Keck Foundation funds major new initiative into deep-sea quakes, life

July 20, 2001

New kinds of instruments and experiments -- made possible with a just announced $5 million award from the W.M. Keck Foundation of Los Angeles -- could give scientists the best way yet to study the rich microbial life that flourishes wherever the seafloor twists and buckles, and which is part of a biosphere beneath the Earth's surface that may dwarf all life on land or in the sea.

Oceanographers, just back from mapping an area off British Columbia where they are eager to deploy the new class of instruments, say the support of a premier philanthropic foundation such as Keck is especially important now during the design phase of Project Neptune. Neptune is a bold plan to install instruments across an entire tectonic plate off Canada, the Pacific Northwest and California, something never attempted anywhere.

"In 20 years we'll turn the seafloor into a 'laboratory' where we will routinely do work that isn't imaginable today even in labs on land," says John Delaney, University of Washington oceanographer. Delaney is lead investigator for the Keck award and head of a consortium of Neptune participants from the UW, Monterey Bay Aquarium Research Institute, Cal Tech's Jet Propulsion Lab, Canada's Institute for Pacific Ocean Science and Technology, and Woods Hole Oceanographic Institution.

Neptune scientists want to use 2,000 miles of electro-optical cable -- cable that can carry power, instructions to remote instruments and data sent back from those instruments -- to wire the whole Juan de Fuca Plate and surrounding areas. At 80,000 square miles, the Juan de Fuca Plate is significantly bigger than Washington state. The entire extent of the Neptune study area, including the continental shelf, would be 150,000 square miles. Thousands of instruments, including tiny subs and probes that could be maneuvered by scientists back on land, would be stationed at 30 experimental sites along the cable network a mile or more under the ocean surface.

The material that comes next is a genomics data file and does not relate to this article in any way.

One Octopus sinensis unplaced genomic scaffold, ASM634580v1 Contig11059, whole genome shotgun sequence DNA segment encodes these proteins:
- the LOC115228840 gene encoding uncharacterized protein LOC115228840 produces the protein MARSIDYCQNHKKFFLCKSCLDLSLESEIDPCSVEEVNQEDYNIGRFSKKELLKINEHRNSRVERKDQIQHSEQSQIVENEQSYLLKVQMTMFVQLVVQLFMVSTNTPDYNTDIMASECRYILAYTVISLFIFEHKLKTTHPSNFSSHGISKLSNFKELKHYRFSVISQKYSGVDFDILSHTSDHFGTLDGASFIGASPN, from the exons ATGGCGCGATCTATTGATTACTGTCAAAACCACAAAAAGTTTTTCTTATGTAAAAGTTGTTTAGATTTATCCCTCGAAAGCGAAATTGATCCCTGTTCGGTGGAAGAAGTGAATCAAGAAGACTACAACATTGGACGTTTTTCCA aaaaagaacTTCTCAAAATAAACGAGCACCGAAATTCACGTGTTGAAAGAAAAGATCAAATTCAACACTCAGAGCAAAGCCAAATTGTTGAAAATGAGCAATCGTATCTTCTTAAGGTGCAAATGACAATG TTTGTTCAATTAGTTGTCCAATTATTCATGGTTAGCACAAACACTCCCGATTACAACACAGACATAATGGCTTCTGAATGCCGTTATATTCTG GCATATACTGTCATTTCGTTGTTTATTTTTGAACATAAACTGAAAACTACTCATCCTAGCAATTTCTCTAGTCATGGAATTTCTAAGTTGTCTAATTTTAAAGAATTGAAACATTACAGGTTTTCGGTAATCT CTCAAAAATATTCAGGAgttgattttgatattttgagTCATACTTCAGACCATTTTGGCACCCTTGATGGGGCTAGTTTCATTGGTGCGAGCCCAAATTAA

The only currently operating U.S. research observatory connected to land by a similar cable is a Rutgers University facility six miles off the Atlantic coast, in 50 feet of water with only two experimental sites about 100 yards apart.

The Juan de Fuca Plate is one of a dozen or so that make up the surface of the Earth. The places where tectonic plates pull apart or slide against neighboring plates are of great interest to scientists. Among other things these plate margins are subject to earthquakes -- which, in turn, appear related to subsequent quakes on land -- volcanic eruptions and releases of fluids from beneath the seafloor which sometimes burst forth at temperatures of 700 F or hotter.

Those fluids, toxic to most other life, support microorganisms that thrive without sunlight under crushing pressures. The Keck award focuses on ways to learn more about this particularly intriguing aspect of tectonic plates: Just what are the links between earthquakes and deep crustal life forms? What are the limits to life in these environments? How extensive is the biosphere? Might it be everywhere beneath the Earth's surface? Could similar biospheres exist on other planets?

There are many challenges to studying that life in relation to events along the Juan De Fuca Plate, Delaney says. Some measurements -- for example determining how many microorganisms are present in fluids -- are currently done in laboratories, but nobody knows how to do them remotely on the seafloor.

"The Keck foundation is known for investing early and wisely in projects that are trying to transform a particular scientific field of inquiry," Delaney says.

The feasibility study for Neptune, funded with $500,000 from the National Oceanographic Partnership Program, was completed in July 2000. Organizers expect Neptune to be in operation by 2006. It is estimated the entire Neptune network will cost $250 million to develop, install and operate its first five years. Organizers then expect to use the network for 30 or 40 years.

Beyond its value to researchers, Delaney says Neptune organizers want the project to provide what he terms an "oceanarium" and a "scientific CNN" for the public.

"Oceans are the most fascinating feature of our solar system," Delaney says. "We want everyone with a home computer to be able to access what we're studying and eventually involve school children in our robotic operations, allowing them to experience firsthand the mysteries of the deep."
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